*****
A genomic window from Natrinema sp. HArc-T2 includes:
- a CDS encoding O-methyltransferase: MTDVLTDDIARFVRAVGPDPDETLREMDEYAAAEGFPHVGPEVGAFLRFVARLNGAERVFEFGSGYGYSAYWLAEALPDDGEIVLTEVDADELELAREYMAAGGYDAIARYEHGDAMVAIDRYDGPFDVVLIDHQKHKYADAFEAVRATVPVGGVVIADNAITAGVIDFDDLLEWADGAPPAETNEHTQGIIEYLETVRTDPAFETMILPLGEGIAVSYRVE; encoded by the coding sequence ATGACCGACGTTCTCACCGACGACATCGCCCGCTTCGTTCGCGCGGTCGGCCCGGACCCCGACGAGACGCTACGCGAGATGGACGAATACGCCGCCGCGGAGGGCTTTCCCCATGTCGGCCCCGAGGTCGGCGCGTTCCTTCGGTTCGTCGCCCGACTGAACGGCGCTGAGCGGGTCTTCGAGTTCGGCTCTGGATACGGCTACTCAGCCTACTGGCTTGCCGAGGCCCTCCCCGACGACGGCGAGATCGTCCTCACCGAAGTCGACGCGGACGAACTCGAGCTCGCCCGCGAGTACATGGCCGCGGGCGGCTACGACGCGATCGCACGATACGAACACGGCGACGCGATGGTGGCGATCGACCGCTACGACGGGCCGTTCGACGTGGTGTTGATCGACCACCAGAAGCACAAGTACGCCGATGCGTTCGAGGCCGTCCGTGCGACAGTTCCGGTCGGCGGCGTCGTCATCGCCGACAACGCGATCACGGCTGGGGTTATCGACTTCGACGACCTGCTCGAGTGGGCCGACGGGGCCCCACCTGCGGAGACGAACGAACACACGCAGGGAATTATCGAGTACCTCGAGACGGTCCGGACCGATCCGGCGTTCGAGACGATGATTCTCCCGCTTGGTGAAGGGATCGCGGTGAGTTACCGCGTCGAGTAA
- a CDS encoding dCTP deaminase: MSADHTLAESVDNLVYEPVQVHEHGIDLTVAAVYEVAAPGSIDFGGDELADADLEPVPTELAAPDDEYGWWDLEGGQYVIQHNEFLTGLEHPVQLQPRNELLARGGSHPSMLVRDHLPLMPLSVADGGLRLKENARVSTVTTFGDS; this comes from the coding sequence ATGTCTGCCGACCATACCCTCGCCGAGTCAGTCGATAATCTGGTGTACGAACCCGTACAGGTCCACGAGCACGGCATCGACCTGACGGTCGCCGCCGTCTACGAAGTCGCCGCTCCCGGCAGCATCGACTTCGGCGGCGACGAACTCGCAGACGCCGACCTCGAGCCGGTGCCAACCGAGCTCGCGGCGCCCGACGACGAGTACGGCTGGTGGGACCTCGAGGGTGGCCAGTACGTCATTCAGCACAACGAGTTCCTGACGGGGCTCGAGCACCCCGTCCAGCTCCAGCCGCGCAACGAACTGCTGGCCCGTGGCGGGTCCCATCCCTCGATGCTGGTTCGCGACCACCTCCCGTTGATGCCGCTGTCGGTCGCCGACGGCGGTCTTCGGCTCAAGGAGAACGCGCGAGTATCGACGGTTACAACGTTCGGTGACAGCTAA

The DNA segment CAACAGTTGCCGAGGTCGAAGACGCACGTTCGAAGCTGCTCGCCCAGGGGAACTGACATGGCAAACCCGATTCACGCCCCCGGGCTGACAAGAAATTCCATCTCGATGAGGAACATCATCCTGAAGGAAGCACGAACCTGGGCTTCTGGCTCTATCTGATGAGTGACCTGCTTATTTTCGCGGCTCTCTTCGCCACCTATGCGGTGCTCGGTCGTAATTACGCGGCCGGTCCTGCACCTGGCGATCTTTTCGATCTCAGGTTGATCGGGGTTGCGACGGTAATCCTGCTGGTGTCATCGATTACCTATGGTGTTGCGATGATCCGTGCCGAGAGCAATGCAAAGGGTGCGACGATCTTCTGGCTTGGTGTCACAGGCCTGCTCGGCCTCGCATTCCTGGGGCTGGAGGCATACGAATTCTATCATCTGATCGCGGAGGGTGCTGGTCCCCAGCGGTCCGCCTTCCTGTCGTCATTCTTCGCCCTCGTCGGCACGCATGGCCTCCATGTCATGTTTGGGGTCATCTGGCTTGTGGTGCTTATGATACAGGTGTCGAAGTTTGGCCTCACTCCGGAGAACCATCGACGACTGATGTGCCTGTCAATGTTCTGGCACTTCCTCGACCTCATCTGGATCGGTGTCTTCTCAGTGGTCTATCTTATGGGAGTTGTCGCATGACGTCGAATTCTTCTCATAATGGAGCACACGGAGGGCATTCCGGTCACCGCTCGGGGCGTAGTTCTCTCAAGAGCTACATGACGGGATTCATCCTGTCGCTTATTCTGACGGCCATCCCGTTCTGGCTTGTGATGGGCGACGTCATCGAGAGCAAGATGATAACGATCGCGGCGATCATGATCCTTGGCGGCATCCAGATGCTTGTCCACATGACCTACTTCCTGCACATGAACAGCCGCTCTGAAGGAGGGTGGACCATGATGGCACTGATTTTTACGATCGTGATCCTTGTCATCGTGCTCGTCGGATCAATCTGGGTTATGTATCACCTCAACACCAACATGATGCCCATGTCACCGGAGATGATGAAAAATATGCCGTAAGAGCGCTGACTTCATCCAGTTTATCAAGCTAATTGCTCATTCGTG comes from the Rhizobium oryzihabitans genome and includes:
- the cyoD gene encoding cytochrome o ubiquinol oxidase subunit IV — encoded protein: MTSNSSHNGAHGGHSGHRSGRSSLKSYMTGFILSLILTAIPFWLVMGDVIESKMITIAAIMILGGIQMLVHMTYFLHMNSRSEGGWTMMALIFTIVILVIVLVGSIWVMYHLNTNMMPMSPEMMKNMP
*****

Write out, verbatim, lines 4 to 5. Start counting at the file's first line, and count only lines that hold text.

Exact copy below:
The DNA segment CAACAGTTGCCGAGGTCGAAGACGCACGTTCGAAGCTGCTCGCCCAGGGGAACTGACATGGCAAACCCGATTCACGCCCCCGGGCTGACAAGAAATTCCATCTCGATGAGGAACATCATCCTGAAGGAAGCACGAACCTGGGCTTCTGGCTCTATCTGATGAGTGACCTGCTTATTTTCGCGGCTCTCTTCGCCACCTATGCGGTGCTCGGTCGTAATTACGCGGCCGGTCCTGCACCTGGCGATCTTTTCGATCTCAGGTTGATCGGGGTTGCGACGGTAATCCTGCTGGTGTCATCGATTACCTATGGTGTTGCGATGATCCGTGCCGAGAGCAATGCAAAGGGTGCGACGATCTTCTGGCTTGGTGTCACAGGCCTGCTCGGCCTCGCATTCCTGGGGCTGGAGGCATACGAATTCTATCATCTGATCGCGGAGGGTGCTGGTCCCCAGCGGTCCGCCTTCCTGTCGTCATTCTTCGCCCTCGTCGGCACGCATGGCCTCCATGTCATGTTTGGGGTCATCTGGCTTGTGGTGCTTATGATACAGGTGTCGAAGTTTGGCCTCACTCCGGAGAACCATCGACGACTGATGTGCCTGTCAATGTTCTGGCACTTCCTCGACCTCATCTGGATCGGTGTCTTCTCAGTGGTCTATCTTATGGGAGTTGTCGCATGACGTCGAATTCTTCTCATAATGGAGCACACGGAGGGCATTCCGGTCACCGCTCGGGGCGTAGTTCTCTCAAGAGCTACATGACGGGATTCATCCTGTCGCTTATTCTGACGGCCATCCCGTTCTGGCTTGTGATGGGCGACGTCATCGAGAGCAAGATGATAACGATCGCGGCGATCATGATCCTTGGCGGCATCCAGATGCTTGTCCACATGACCTACTTCCTGCACATGAACAGCCGCTCTGAAGGAGGGTGGACCATGATGGCACTGATTTTTACGATCGTGATCCTTGTCATCGTGCTCGTCGGATCAATCTGGGTTATGTATCACCTCAACACCAACATGATGCCCATGTCACCGGAGATGATGAAAAATATGCCGTAAGAGCGCTGACTTCATCCAGTTTATCAAGCTAATTGCTCATTCGTG comes from the Rhizobium oryzihabitans genome and includes:
- the cyoD gene encoding cytochrome o ubiquinol oxidase subunit IV — encoded protein: MTSNSSHNGAHGGHSGHRSGRSSLKSYMTGFILSLILTAIPFWLVMGDVIESKMITIAAIMILGGIQMLVHMTYFLHMNSRSEGGWTMMALIFTIVILVIVLVGSIWVMYHLNTNMMPMSPEMMKNMP